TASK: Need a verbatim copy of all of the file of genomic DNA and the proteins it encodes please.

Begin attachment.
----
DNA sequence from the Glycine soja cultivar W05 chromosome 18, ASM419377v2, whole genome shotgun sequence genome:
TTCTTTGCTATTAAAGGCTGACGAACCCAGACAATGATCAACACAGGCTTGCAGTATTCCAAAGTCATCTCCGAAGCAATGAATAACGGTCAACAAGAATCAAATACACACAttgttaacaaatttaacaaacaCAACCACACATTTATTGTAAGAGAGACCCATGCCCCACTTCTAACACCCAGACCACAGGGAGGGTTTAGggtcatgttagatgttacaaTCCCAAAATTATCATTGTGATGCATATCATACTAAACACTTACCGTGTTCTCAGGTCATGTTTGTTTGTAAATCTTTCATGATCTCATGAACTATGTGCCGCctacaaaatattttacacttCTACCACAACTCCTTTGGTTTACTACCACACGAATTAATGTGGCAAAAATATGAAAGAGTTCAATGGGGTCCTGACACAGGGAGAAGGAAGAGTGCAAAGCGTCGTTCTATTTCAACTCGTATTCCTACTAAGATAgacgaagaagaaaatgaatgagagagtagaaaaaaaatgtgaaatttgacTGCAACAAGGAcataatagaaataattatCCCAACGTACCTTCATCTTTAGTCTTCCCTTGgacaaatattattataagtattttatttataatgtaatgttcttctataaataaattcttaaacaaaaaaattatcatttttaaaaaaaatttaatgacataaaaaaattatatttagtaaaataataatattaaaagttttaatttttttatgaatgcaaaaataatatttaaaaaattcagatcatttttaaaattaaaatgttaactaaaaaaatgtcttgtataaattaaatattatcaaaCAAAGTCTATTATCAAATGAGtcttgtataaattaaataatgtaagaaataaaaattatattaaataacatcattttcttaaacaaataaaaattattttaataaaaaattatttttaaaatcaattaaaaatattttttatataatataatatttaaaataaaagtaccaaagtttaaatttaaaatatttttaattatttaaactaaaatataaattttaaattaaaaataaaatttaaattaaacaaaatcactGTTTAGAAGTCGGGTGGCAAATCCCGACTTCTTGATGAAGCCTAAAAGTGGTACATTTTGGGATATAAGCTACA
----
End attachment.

DNA sequence from the Glycine soja cultivar W05 chromosome 18, ASM419377v2, whole genome shotgun sequence genome:
TTCTTTGCTATTAAAGGCTGACGAACCCAGACAATGATCAACACAGGCTTGCAGTATTCCAAAGTCATCTCCGAAGCAATGAATAACGGTCAACAAGAATCAAATACACACAttgttaacaaatttaacaaacaCAACCACACATTTATTGTAAGAGAGACCCATGCCCCACTTCTAACACCCAGACCACAGGGAGGGTTTAGggtcatgttagatgttacaaTCCCAAAATTATCATTGTGATGCATATCATACTAAACACTTACCGTGTTCTCAGGTCATGTTTGTTTGTAAATCTTTCATGATCTCATGAACTATGTGCCGCctacaaaatattttacacttCTACCACAACTCCTTTGGTTTACTACCACACGAATTAATGTGGCAAAAATATGAAAGAGTTCAATGGGGTCCTGACACAGGGAGAAGGAAGAGTGCAAAGCGTCGTTCTATTTCAACTCGTATTCCTACTAAGATAgacgaagaagaaaatgaatgagagagtagaaaaaaaatgtgaaatttgacTGCAACAAGGAcataatagaaataattatCCCAACGTACCTTCATCTTTAGTCTTCCCTTGgacaaatattattataagtattttatttataatgtaatgttcttctataaataaattcttaaacaaaaaaattatcatttttaaaaaaaatttaatgacataaaaaaattatatttagtaaaataataatattaaaagttttaatttttttatgaatgcaaaaataatatttaaaaaattcagatcatttttaaaattaaaatgttaactaaaaaaatgtcttgtataaattaaatattatcaaaCAAAGTCTATTATCAAATGAGtcttgtataaattaaataatgtaagaaataaaaattatattaaataacatcattttcttaaacaaataaaaattattttaataaaaaattatttttaaaatcaattaaaaatattttttatataatataatatttaaaataaaagtaccaaagtttaaatttaaaatatttttaattatttaaactaaaatataaattttaaattaaaaataaaatttaaattaaacaaaatcactGTTTAGAAGTCGGGTGGCAAATCCCGACTTCTTGATGAAGCCTAAAAGTGGTACATTTTGGGATATAAGCTACA